[caption id="attachment_751" align="alignleft" width="550" caption="San Francisco based Artist & CEO"][/caption] I don’t know who to credit with this obvious wisdom with but this has been a guiding principle of my life for the past five and a half years. Developing as an artist, while building a business, and a respectable brand, has required constant learning and ongoing examination, all of which I wasn't really prepared for with my fine art degree. Before this, I tried to fit into the predictable pace of a conventional job because I thought that this would offer more economic stability and therefore happiness. But frankly I was often bored with my work and frustrated with the inevitable office politics. My work in various cubicles in no way involved my passions or interests and it actually wasn’t really all that predictable. When I was an employee the employment environment was becoming less and less stable; I can’t even imagine what it must be like for so many now. I was like many employees: subject to layoffs, shifting priorities and projects. I had a really hard time faking being a “team player” when I believed that the “team leader’s” eyes where not on the ball. I was never a cheerleader and when I was nominated for homecoming queen in high school, I respectfully declined. So I’m happy to say that almost every week I’m doing something that I’ve never done. On some levels its made my life much more challenging but it’s certainly more rewarding. And I because I took more risks I have more than I could have imagined five and half years ago and I know that there is more to come.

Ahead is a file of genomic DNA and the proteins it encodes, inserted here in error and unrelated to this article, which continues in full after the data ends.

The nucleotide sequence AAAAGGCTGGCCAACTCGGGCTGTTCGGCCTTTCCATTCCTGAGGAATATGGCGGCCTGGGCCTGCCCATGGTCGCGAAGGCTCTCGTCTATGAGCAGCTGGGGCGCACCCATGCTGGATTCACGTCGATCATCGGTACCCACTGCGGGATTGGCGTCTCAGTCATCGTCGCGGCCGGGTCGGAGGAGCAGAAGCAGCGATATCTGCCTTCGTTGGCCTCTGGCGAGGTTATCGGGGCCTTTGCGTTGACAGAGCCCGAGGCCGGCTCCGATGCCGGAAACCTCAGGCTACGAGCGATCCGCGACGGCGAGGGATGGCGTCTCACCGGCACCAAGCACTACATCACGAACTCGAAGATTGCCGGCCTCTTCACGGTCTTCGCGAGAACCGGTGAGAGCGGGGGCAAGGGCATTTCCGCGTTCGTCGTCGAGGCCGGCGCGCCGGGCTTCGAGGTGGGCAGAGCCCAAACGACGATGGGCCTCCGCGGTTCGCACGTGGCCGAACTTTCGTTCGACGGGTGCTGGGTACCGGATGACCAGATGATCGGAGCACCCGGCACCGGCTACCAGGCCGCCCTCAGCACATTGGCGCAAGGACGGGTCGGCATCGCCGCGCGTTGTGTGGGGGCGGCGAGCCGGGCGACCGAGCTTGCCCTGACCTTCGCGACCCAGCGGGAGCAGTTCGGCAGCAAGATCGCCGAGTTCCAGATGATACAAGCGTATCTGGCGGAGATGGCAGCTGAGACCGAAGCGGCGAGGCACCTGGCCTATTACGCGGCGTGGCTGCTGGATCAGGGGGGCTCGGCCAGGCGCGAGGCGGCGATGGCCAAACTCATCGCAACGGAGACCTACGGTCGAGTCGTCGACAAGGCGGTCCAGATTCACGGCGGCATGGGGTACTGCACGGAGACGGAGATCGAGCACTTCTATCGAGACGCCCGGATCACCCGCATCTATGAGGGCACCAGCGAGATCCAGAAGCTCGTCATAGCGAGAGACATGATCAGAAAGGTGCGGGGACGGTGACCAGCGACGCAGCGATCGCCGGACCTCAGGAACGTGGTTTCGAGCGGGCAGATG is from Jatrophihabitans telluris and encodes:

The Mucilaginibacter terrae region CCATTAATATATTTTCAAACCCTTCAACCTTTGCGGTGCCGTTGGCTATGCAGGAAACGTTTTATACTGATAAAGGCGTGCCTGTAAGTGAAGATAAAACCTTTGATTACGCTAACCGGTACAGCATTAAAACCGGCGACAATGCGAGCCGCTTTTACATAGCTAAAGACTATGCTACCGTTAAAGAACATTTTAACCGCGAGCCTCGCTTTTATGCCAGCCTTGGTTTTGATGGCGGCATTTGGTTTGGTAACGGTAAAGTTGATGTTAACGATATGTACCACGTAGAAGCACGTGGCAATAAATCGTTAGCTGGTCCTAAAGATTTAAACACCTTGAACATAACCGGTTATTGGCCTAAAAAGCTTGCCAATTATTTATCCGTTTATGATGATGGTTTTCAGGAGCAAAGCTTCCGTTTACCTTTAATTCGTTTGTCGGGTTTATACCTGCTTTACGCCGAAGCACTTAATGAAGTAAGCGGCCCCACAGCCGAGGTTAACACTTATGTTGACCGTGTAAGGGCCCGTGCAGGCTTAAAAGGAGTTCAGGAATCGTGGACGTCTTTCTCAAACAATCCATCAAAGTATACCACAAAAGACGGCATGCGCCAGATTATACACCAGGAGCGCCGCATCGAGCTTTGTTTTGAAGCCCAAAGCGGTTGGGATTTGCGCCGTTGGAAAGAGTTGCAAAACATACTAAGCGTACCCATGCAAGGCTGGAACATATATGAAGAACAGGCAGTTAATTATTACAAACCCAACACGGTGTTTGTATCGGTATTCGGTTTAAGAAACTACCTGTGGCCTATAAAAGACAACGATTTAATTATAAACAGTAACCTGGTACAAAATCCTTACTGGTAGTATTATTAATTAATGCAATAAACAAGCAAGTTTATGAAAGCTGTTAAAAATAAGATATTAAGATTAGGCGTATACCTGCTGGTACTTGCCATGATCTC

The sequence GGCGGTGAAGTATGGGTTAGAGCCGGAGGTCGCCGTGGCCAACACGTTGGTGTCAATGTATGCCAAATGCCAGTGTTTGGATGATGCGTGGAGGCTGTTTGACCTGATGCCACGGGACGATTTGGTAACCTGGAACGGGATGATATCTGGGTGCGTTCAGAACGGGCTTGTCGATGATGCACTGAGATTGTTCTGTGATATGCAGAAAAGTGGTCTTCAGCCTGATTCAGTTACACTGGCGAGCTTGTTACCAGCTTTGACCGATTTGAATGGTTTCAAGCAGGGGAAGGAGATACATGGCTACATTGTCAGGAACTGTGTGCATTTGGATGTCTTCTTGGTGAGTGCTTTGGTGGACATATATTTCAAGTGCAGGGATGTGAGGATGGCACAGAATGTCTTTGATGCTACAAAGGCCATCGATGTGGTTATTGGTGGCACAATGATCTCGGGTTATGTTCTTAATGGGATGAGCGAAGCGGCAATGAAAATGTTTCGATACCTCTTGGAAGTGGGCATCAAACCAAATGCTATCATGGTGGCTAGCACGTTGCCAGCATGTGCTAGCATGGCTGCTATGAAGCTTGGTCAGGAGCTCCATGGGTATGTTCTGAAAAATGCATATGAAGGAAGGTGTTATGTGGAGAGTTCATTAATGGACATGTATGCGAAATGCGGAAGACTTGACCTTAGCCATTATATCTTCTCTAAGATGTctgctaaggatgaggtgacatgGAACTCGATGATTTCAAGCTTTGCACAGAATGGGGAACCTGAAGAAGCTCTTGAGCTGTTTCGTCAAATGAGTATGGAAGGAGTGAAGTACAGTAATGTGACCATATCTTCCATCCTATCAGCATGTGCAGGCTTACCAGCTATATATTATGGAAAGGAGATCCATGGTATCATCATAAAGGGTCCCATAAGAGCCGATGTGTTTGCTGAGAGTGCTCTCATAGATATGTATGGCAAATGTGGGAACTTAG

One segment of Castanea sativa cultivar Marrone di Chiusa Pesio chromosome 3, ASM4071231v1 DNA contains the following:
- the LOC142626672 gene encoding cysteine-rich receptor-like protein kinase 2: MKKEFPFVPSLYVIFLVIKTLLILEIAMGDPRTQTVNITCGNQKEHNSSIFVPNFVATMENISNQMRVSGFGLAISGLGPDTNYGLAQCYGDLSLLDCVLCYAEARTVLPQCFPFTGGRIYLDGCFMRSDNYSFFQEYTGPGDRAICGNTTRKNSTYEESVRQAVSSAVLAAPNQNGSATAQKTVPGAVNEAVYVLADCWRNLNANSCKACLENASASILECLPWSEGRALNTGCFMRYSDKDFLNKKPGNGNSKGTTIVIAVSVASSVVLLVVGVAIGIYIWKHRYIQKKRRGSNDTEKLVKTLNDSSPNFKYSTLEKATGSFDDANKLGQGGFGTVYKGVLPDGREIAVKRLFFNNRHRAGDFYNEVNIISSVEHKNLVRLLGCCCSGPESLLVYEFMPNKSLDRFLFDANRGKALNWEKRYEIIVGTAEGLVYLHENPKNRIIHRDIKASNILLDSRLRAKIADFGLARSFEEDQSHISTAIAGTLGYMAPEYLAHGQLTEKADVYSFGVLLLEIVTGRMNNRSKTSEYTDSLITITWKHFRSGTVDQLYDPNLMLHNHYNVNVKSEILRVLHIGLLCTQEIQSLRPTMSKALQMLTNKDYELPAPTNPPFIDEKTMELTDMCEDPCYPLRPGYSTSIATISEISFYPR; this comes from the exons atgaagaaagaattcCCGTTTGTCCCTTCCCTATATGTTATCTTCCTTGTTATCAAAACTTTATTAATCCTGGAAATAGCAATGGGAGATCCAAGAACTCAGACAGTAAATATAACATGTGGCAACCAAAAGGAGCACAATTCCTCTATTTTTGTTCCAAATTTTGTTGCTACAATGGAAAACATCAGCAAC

- To get something you never had, you have to do something you never did. -Unknown
- Ann Rea, Collector's Journal, team player, To get something you never had, working your passion, you have to do something you never did